I don't recall who the sisters were but what I do recall was the feeling about the experience. I had never experienced anything like this before. We each took turns at the alter while the officiant or temple sealer, performed the ordinance. He would read through the names and perform the sealings while the woman and man performed in the proxy place of the individuals for whom the work was being done.

For most of the time, these were just words being spoken by the sealer. However, for one sealing in particular, when the ordinance started, the room suddenly felt full. Full of people, perhaps spirits from beyond. Then the most magical feeling happened. The words felt as though they were being accepted. That there was a couple on the other side of the veil that were accepting this work. The love felt so rich and full. I couldn't help but to feel the overwhelming love as it brought tears to my eyes. The entire room was spilling over with this love and joy. Then something happened that sealed in my mind that the experience was real. The sealing ceremony for that particular couple concluded; and in that instant, the room felt empty again. Save the few of us that were doing the ordinances by proxy. Then the next few sealings performed were like the ones before and felt like they were just words being spoken by the temple sealer.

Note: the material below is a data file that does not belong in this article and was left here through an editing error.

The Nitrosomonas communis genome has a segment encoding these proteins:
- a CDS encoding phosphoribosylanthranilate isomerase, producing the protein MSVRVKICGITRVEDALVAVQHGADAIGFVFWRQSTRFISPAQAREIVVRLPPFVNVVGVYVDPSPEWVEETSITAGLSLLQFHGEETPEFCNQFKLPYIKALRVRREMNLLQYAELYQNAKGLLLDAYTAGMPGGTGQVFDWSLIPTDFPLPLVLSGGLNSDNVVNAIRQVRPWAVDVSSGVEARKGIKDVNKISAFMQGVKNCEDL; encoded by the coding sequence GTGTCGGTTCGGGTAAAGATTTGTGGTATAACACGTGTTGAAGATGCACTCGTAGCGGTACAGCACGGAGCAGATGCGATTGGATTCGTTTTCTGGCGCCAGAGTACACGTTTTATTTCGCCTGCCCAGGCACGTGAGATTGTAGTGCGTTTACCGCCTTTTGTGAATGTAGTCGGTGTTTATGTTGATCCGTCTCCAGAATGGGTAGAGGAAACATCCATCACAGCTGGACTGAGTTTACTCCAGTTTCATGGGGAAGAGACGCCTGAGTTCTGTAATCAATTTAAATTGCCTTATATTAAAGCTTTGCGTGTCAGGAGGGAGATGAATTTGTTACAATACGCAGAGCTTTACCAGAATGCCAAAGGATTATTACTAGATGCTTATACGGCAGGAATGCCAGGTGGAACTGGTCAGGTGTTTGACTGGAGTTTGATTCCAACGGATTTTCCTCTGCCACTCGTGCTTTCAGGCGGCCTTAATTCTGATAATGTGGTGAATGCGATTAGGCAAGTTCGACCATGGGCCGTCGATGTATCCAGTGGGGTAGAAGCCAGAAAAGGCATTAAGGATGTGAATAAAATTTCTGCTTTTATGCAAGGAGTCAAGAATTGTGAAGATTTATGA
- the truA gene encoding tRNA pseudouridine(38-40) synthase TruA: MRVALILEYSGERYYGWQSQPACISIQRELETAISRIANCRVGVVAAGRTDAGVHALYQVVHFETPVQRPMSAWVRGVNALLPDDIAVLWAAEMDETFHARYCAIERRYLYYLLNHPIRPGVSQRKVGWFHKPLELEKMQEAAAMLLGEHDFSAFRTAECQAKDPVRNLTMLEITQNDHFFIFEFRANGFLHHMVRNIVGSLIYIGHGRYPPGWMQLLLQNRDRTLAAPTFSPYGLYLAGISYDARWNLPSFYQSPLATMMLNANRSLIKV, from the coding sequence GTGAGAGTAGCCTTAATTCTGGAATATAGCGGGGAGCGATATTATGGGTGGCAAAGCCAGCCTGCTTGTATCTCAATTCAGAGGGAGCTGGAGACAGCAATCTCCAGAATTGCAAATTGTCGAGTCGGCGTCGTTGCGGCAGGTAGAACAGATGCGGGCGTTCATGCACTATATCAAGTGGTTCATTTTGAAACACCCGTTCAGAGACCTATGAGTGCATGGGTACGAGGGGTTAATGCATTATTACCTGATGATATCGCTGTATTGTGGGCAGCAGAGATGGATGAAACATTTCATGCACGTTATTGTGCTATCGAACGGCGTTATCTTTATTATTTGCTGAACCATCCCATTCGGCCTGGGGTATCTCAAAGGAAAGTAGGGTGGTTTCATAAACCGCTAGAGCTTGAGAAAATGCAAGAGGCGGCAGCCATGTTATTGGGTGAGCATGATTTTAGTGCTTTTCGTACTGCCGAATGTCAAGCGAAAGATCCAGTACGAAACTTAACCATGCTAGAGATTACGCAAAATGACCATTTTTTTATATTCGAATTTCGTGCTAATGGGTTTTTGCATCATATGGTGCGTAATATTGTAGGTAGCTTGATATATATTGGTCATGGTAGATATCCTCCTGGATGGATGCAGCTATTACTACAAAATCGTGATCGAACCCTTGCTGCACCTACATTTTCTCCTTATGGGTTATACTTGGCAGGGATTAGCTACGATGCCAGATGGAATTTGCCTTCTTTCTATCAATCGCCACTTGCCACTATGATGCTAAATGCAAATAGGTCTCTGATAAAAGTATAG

This is by far the most memorable experience I have ever had in the temple. Save only recognizing my now ex-wife, as I pulled her through the symbolic veil when she took out her own endowments. In that moment I felt as though the veil was made thin in my mind and I recognized her. We knew each other. The impression I got was that we were good friends in the previous life. Which gives me hope that perhaps one day, if nothing more, the mother of my children and I can become friends. At the very least, for the children we brought into this world.